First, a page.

Narrating Grace

Stories of grace in everyday life.

272 Words

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Since November 19 is the anniversary of The Gettysburg Address, a preaching challenge went around pastor circles last week (led by MaryAnn McKibben Dana) to write a 272-word sermon.  I had fun writing it, and it worked out well because I ended up with no voice this morning due to a cold!  Here it is:

Text: Luke 21:5-19
“When some were speaking about the temple, how it was adorned with beautiful stones and gifts dedicated to God, Jesus said, ‘As for these things that you see, the days will come when not one stone will be left upon another; all will be thrown down.’ They asked him, ‘Teacher, when will this be, and what will be the sign that this is about to take place?’ And he said, ‘Beware that you are not led astray; for many will come in my name and say, ‘I am he!’ and, ‘The time is near!’ Do not go after them. When you hear of wars and insurrections, do not be terrified; for these things must take place first, but the end will not follow immediately.’ Then he said to them, ‘Nation will rise against nation, and kingdom against kingdom; there will be great earthquakes, and in various places famines and plagues; and there will be dreadful portents and great signs from heaven.But before all this occurs, they will arrest you and persecute you; they will hand you over to synagogues and prisons, and you will be brought before kings and governors because of my name. This will give you an opportunity to testify. So make up your minds not to prepare your defense in advance; for I will give you words and a wisdom that none of your opponents will be able to withstand or contradict. You will be betrayed even by parents and brothers, by relatives and friends; and they will put some of you to death. You will be hated by all because of my name. But not a hair of your head will perish. By your endurance you will gain your souls.’”

Sermon:
Jesus words aren’t a chart used to predict end times; they speak the truth of existence in our time.  We’ve marched, starry-eyed, after false prophets promising easy happiness, prosperity, success, and freedom from struggle.  Images of Typhoon Haiyan render us helpless.  We honor soldiers who witness realities of war.  We’re cut by betrayals of close family members and friends.  We die and are resurrected over and over.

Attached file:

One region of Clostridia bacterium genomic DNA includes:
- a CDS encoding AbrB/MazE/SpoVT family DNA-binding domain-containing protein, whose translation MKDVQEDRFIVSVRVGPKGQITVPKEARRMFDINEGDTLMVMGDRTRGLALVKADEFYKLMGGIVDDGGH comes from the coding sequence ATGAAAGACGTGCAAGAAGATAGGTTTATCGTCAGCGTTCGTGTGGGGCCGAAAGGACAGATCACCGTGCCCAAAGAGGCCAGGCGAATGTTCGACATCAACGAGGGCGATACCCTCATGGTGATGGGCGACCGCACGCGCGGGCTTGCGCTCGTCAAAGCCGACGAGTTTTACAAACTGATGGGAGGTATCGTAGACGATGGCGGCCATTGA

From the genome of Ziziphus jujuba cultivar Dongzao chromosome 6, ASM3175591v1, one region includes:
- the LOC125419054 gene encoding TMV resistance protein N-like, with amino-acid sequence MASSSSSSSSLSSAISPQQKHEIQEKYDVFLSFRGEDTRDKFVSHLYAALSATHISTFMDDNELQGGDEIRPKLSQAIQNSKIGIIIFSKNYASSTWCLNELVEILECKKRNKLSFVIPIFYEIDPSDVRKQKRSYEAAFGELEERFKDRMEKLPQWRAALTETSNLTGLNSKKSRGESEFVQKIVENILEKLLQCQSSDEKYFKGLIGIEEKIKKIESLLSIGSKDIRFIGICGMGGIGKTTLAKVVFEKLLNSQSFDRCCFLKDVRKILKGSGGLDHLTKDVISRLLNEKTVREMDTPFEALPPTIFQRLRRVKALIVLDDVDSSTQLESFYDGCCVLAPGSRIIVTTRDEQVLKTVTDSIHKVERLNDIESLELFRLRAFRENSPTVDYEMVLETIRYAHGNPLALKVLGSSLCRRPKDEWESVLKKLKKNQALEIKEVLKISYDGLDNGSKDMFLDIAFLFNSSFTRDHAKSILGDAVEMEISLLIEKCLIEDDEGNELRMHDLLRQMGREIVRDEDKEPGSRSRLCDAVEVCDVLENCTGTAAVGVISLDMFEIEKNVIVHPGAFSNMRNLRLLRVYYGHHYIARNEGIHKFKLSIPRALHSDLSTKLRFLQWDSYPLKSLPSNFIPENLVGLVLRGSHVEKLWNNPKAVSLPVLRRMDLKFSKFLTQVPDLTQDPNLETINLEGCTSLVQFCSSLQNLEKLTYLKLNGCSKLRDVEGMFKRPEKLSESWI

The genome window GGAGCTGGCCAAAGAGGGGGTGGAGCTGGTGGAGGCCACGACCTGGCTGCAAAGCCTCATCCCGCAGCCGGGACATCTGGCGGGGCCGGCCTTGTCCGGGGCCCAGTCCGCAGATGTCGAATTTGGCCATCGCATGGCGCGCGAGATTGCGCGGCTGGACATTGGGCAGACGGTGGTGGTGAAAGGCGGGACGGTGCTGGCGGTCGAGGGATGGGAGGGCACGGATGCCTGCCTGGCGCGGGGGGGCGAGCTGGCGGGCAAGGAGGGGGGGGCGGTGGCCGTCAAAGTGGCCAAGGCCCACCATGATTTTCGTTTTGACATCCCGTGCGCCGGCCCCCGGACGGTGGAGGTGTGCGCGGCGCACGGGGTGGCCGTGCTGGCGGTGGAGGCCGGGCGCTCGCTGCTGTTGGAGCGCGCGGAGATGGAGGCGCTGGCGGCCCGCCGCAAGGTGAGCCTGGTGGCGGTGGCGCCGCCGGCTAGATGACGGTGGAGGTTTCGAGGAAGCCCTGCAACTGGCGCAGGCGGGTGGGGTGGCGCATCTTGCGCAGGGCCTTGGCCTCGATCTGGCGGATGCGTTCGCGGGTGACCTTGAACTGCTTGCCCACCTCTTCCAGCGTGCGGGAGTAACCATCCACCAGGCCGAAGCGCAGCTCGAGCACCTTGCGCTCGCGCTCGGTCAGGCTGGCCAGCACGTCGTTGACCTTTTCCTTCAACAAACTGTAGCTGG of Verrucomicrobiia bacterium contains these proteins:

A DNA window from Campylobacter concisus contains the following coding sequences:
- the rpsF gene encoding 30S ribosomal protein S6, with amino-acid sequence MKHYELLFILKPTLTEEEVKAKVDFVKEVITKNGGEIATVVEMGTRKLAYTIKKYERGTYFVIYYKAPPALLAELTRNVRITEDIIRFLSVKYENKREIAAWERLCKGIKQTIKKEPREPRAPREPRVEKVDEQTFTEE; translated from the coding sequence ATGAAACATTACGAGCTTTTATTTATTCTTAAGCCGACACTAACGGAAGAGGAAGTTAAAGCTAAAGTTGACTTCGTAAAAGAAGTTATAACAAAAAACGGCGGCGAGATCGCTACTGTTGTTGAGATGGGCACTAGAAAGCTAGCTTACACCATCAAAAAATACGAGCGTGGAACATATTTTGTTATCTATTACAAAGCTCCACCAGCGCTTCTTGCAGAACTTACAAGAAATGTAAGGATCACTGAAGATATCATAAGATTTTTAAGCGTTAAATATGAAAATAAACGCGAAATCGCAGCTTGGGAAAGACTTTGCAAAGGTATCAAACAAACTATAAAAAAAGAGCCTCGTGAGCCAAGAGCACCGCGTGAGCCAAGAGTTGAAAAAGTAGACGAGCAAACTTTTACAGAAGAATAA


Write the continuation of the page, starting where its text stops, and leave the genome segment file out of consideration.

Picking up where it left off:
Hope, says Jesus, isn’t trivializing pain; rather, hope is discovered in the trials, struggles and agonies of living.  God does God’s best saving work in the darkest parts of Scripture and the cosmic struggle continues. Jesus pronounces dark times give us an “opportunity to testify.”  We testify not to our own strength, faith or full grasp of the meaning of suffering; we testify to God’s power, goodness, faithfulness, presence, mercy, saving grace, for without it we would always falter.  We testify to God’s agents on the ground in the Philippines, to communities surrounding the unemployed, to friends who speak life giving words, to 13,000 people cheering on Batkid, to God’s strength filling us, to words of Christ spilling out of us when we’re empty.  We don’t gain our souls through heroic persistence; God saves our souls through Jesus Christ.

We pray for perspective to glimpse the kingdom in the midst of struggle and pain.  Mister Rogers declared, “There is no normal life that is free of pain.  It’s the very wrestling with our problems that can be the impetus for our growth.”  We marvel at God creating growth from struggle, compassion from pain, light from darkness, new life from death, resurrection over and over.  Amen.

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